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One Small Thing - Piper Vaughn, M.J. O'Shea

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1 Review

Paperback: 214 pages / Publisher: Dreamspinner Press / Published: 4 May 2012

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      05.10.2012 11:52
      Very helpful



      Rue gets a stork delivery and tried to balance life as a single gay student with fatherhood

      I have to admit I'm a sap for books featuring a guy with a kid. So when this offering from Dreamspinner came up, I simply HAD to read it.

      Rue is working hard at a local gay bar, paying his way through cosmetology school. He longs to get out of his podunk town and go to California. He's got an acquaintance out there that he'd not only once burned the sheets up with, but who works with some big names and is eagerly trying to find him a space in the industry.

      Then a mistake Rue made comes back to haunt him. It seems that Rue one night decided to get rather drunk, and while inebriated, decided to see if he was all the way gay or part straight. In the way that oddball shenanigans often happen while drunk, he came up with the idea to prove his gayness by trying to have sex with a woman, and so, still drunk, he picked up a chick and did the deed. Only a few months later, she's contacting him again, to ask him if he wants the baby she's going to have or should she just put it up for adoption. And so, the stork makes a rather unscheduled and unplanned delivery to Rue.

      Rue falls in love with his daughter and wants the world for her. Sadly, he's still working at the bar and trying to graduate while angling for that lucrative job in California, so he needs cheap but top notch childcare. He finds that ANY childcare can be hard to come by, and the sort of care he insists on practically impossible within his budget. Until his desperation leads him to his work at home neighbour that is. He doesn't really know Erik, but he's quiet, has a clean home, and is home all day. All these things are already miles above what he's found so far. So, he bulldozes his way into Erik's and presses him to become his child's babysitter.

      Erik is reclusive, not just quiet. He also works from home because he's a sci fi writer, and he's one with a LOT of personal issues. Issues that indicate he might be on the autistic spectrum a la Asperger's syndrome, but nothing about that is ever directly confirmed beyond a few mentions about childhood coping methods and his parents taking him to doctors, and his need for routine. He likes his routines, and he hates anything that doesn't follow it, and babies scare the bejesus out of him. They are unpredictable and cry and stuff, and no no no, this is a bad idea, but oh my gosh his royalties are dwindling, and his mind goes on and on in this manner at a frenetic pace until he decides to watch the baby.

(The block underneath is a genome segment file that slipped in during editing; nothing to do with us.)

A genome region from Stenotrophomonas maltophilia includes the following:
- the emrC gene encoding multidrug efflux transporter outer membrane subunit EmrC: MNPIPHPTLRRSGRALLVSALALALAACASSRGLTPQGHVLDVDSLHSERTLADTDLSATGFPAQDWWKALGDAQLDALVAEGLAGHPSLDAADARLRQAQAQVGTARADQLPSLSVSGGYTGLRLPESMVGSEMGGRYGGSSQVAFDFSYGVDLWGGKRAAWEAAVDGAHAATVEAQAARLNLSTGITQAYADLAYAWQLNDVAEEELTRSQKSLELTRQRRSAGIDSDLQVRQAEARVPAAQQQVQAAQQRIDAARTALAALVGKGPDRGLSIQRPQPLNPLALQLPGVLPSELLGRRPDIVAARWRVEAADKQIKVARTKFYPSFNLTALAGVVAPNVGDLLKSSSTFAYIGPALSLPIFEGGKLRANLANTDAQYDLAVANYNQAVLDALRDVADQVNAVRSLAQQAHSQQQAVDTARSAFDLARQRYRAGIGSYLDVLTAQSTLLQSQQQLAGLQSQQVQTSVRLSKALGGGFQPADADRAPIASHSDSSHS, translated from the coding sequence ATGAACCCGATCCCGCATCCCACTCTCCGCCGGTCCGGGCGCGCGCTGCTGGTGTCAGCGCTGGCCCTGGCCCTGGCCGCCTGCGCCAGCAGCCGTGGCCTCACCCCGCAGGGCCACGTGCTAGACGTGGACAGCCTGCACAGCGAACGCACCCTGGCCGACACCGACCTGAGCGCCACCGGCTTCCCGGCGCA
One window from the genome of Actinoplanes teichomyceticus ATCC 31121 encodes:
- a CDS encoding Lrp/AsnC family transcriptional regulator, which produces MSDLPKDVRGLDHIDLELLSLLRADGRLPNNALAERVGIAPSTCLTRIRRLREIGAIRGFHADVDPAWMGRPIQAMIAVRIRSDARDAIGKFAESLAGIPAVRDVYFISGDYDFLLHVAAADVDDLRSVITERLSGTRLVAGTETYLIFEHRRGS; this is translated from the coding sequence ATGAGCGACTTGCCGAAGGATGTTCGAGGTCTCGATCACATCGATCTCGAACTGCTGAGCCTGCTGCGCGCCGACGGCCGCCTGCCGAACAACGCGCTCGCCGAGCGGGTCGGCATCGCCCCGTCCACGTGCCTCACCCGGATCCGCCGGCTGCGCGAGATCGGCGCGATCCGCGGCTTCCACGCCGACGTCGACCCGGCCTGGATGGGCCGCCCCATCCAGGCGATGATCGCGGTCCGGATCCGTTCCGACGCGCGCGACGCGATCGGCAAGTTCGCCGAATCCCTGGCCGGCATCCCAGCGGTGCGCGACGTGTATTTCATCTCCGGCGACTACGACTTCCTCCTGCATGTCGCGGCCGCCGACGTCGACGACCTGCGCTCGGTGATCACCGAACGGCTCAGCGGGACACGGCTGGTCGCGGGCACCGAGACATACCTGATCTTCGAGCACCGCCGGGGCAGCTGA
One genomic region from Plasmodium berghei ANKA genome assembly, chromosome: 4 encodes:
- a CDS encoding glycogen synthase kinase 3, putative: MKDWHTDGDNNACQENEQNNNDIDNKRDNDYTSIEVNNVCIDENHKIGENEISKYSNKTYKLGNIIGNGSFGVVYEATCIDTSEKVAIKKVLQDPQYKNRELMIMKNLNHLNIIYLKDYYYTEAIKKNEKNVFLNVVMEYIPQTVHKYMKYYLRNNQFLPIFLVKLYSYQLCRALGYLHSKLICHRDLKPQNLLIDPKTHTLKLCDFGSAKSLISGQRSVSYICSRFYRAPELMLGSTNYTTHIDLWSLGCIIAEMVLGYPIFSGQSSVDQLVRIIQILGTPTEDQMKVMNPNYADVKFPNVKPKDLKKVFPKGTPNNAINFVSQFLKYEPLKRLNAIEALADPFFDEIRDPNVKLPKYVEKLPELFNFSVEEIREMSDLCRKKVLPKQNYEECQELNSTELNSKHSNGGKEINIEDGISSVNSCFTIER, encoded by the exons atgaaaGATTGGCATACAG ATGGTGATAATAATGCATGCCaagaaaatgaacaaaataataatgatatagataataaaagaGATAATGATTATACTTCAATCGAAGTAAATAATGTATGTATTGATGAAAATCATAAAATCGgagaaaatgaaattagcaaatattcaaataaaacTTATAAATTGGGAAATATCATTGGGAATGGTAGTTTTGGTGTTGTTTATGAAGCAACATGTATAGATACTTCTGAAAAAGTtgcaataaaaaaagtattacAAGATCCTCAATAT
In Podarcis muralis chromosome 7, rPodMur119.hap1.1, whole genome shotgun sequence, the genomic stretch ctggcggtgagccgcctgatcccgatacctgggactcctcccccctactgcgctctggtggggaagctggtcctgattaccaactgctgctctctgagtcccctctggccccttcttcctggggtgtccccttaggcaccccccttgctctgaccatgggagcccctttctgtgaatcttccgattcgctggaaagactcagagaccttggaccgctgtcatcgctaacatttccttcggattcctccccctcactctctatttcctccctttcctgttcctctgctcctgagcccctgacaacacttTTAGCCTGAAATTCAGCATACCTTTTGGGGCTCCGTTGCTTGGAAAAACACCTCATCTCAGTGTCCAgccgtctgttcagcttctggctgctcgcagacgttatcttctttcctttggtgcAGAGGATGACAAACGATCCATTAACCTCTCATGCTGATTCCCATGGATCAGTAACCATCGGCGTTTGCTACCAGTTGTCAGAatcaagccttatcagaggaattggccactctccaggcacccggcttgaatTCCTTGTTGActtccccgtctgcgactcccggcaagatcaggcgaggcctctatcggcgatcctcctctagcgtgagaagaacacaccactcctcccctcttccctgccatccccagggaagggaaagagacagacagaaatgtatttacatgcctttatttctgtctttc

It's actually rather cute watching Rue and Erik deal with arranging the childcare. Erik is obsessed over details and routine, but it's Rue who is actually the neurotic one. He freaks out over the tiniest detail, lest he forget something that his little darling might need- such as the number to the fire department so that she can be rescued in case of a disaster involving fire. It is his dedication though that leads him to become more involved with Erik, wanting to get to know the man he's left his daughter with and to become friends. Erik slowly leaves his shell, and so begins a sweet little romance as the two bond over one little cutie pie of a baby girl.

      It's saved from being schmaltzy or saccharine by serving up just the right amount of angst as Erik deals with his personal boundary issues and begins to form personal attachments to the baby, Rue, and to Rue's best friend who comes to hang out and help with childcare. As their friendships develop and deepen, changes come as they adjust to life with a baby and come to realize that have, in essence, all become a little family of sorts. But when Rue gets the job offer he'd been hoping for, what is everyone to do? Can things stay the same for the three friends, or is change always inevitable? Rue's best friend faces losing the buddy he's spent years of studying and angsting with, and Erik faces losing Rue, the baby, and the new routine that friendship and affection have given him. Even worse, he's begun to become comfortable trying new things, outside of his set routines, but these things all centred around Rue and the baby. And what about Rue...is he ready to give up his support network and the people he's come to care so much for- including one very geeky Star Wars fanaticy sci fi writer that has gone from friend to beloved within his mind? I simply adored how it all panned out and yes, it's a HEA that was simply the icing on a very yummy cake indeed.


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